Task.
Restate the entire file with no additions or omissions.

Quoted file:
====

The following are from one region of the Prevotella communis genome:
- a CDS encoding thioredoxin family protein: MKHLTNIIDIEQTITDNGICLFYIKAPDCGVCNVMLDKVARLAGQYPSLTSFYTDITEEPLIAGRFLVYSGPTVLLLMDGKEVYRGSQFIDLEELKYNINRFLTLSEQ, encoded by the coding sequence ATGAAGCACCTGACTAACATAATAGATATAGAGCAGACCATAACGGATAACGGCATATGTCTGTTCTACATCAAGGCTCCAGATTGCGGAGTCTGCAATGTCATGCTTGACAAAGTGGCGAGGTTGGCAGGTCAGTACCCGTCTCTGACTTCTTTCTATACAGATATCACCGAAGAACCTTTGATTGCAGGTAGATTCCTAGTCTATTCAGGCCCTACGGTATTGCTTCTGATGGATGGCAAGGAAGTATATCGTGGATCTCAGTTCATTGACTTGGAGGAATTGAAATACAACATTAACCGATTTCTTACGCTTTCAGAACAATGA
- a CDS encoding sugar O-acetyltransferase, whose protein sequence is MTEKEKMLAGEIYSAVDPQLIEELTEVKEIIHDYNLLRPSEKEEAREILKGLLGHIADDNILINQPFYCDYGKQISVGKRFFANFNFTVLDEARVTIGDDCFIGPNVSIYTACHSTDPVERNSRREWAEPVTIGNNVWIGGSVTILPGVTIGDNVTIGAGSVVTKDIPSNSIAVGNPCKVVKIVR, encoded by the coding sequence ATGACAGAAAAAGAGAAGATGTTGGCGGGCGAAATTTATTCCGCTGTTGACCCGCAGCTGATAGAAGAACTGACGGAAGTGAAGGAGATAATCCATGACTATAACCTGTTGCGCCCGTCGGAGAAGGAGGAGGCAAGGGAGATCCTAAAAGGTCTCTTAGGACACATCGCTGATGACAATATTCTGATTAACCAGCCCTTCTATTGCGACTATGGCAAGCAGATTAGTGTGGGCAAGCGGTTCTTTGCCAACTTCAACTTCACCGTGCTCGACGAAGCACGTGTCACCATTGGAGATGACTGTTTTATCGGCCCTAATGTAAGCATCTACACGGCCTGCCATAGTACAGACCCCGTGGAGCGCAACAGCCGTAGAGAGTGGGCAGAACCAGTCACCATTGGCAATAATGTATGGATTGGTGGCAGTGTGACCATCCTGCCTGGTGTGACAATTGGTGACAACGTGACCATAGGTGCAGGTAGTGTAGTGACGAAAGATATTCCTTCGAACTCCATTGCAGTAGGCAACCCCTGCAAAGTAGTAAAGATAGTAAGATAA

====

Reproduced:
The following are from one region of the Prevotella communis genome:
- a CDS encoding thioredoxin family protein: MKHLTNIIDIEQTITDNGICLFYIKAPDCGVCNVMLDKVARLAGQYPSLTSFYTDITEEPLIAGRFLVYSGPTVLLLMDGKEVYRGSQFIDLEELKYNINRFLTLSEQ, encoded by the coding sequence ATGAAGCACCTGACTAACATAATAGATATAGAGCAGACCATAACGGATAACGGCATATGTCTGTTCTACATCAAGGCTCCAGATTGCGGAGTCTGCAATGTCATGCTTGACAAAGTGGCGAGGTTGGCAGGTCAGTACCCGTCTCTGACTTCTTTCTATACAGATATCACCGAAGAACCTTTGATTGCAGGTAGATTCCTAGTCTATTCAGGCCCTACGGTATTGCTTCTGATGGATGGCAAGGAAGTATATCGTGGATCTCAGTTCATTGACTTGGAGGAATTGAAATACAACATTAACCGATTTCTTACGCTTTCAGAACAATGA
- a CDS encoding sugar O-acetyltransferase, whose protein sequence is MTEKEKMLAGEIYSAVDPQLIEELTEVKEIIHDYNLLRPSEKEEAREILKGLLGHIADDNILINQPFYCDYGKQISVGKRFFANFNFTVLDEARVTIGDDCFIGPNVSIYTACHSTDPVERNSRREWAEPVTIGNNVWIGGSVTILPGVTIGDNVTIGAGSVVTKDIPSNSIAVGNPCKVVKIVR, encoded by the coding sequence ATGACAGAAAAAGAGAAGATGTTGGCGGGCGAAATTTATTCCGCTGTTGACCCGCAGCTGATAGAAGAACTGACGGAAGTGAAGGAGATAATCCATGACTATAACCTGTTGCGCCCGTCGGAGAAGGAGGAGGCAAGGGAGATCCTAAAAGGTCTCTTAGGACACATCGCTGATGACAATATTCTGATTAACCAGCCCTTCTATTGCGACTATGGCAAGCAGATTAGTGTGGGCAAGCGGTTCTTTGCCAACTTCAACTTCACCGTGCTCGACGAAGCACGTGTCACCATTGGAGATGACTGTTTTATCGGCCCTAATGTAAGCATCTACACGGCCTGCCATAGTACAGACCCCGTGGAGCGCAACAGCCGTAGAGAGTGGGCAGAACCAGTCACCATTGGCAATAATGTATGGATTGGTGGCAGTGTGACCATCCTGCCTGGTGTGACAATTGGTGACAACGTGACCATAGGTGCAGGTAGTGTAGTGACGAAAGATATTCCTTCGAACTCCATTGCAGTAGGCAACCCCTGCAAAGTAGTAAAGATAGTAAGATAA